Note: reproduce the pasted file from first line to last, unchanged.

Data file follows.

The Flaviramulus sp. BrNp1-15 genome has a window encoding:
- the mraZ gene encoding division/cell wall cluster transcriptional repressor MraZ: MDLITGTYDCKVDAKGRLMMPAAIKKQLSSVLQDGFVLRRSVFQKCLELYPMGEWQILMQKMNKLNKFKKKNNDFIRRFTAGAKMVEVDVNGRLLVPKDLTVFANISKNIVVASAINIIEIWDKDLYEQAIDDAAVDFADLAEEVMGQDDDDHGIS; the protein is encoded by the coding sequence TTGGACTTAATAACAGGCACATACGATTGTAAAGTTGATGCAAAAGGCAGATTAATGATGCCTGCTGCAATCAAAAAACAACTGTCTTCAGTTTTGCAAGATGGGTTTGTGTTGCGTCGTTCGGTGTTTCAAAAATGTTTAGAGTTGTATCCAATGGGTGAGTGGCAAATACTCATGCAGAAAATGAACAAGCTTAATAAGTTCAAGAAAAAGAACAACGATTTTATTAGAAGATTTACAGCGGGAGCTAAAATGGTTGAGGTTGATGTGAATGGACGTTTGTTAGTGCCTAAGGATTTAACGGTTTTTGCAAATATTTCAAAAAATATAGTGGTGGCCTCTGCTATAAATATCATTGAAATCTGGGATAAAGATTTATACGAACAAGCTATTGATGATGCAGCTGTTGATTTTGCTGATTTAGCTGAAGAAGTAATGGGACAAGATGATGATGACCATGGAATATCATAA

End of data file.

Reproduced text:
The Flaviramulus sp. BrNp1-15 genome has a window encoding:
- the mraZ gene encoding division/cell wall cluster transcriptional repressor MraZ: MDLITGTYDCKVDAKGRLMMPAAIKKQLSSVLQDGFVLRRSVFQKCLELYPMGEWQILMQKMNKLNKFKKKNNDFIRRFTAGAKMVEVDVNGRLLVPKDLTVFANISKNIVVASAINIIEIWDKDLYEQAIDDAAVDFADLAEEVMGQDDDDHGIS; the protein is encoded by the coding sequence TTGGACTTAATAACAGGCACATACGATTGTAAAGTTGATGCAAAAGGCAGATTAATGATGCCTGCTGCAATCAAAAAACAACTGTCTTCAGTTTTGCAAGATGGGTTTGTGTTGCGTCGTTCGGTGTTTCAAAAATGTTTAGAGTTGTATCCAATGGGTGAGTGGCAAATACTCATGCAGAAAATGAACAAGCTTAATAAGTTCAAGAAAAAGAACAACGATTTTATTAGAAGATTTACAGCGGGAGCTAAAATGGTTGAGGTTGATGTGAATGGACGTTTGTTAGTGCCTAAGGATTTAACGGTTTTTGCAAATATTTCAAAAAATATAGTGGTGGCCTCTGCTATAAATATCATTGAAATCTGGGATAAAGATTTATACGAACAAGCTATTGATGATGCAGCTGTTGATTTTGCTGATTTAGCTGAAGAAGTAATGGGACAAGATGATGATGACCATGGAATATCATAA